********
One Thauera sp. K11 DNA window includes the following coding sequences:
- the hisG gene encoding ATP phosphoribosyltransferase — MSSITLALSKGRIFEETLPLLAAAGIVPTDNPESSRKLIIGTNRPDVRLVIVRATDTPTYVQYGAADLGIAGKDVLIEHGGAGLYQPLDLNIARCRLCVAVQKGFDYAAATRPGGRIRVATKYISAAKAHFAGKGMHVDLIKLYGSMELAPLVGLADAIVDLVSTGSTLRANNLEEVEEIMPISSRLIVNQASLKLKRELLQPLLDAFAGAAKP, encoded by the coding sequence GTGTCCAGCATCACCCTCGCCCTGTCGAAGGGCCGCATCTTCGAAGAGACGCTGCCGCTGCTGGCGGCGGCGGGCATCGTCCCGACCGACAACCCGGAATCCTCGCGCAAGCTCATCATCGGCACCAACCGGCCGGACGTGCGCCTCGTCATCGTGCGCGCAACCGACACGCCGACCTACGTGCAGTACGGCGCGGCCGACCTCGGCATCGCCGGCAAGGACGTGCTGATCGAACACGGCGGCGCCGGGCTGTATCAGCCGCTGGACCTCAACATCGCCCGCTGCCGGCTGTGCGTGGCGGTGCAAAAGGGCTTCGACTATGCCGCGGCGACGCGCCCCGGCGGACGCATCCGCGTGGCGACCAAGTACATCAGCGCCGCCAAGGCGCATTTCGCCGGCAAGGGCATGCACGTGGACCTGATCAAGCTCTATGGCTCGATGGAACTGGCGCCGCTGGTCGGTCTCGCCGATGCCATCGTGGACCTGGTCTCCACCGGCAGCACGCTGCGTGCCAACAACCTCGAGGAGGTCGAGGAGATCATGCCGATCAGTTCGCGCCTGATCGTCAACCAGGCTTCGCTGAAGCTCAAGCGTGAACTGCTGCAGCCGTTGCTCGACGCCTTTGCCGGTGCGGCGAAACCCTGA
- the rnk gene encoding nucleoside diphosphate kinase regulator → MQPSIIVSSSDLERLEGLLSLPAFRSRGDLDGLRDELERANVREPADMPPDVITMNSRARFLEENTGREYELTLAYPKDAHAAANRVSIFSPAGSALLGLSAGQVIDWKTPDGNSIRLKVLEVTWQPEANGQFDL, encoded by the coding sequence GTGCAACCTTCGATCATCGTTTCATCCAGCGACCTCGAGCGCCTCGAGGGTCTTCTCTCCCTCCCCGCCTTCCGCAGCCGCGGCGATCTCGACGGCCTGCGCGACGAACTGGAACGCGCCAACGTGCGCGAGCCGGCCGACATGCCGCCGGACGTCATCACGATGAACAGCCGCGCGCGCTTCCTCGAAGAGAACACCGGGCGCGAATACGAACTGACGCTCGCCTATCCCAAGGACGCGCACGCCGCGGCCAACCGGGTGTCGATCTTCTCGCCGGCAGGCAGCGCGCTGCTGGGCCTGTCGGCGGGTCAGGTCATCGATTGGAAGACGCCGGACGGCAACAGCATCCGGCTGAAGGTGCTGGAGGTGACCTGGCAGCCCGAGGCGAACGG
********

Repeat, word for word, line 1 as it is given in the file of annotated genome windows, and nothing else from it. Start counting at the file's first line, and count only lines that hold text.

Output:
One Thauera sp. K11 DNA window includes the following coding sequences: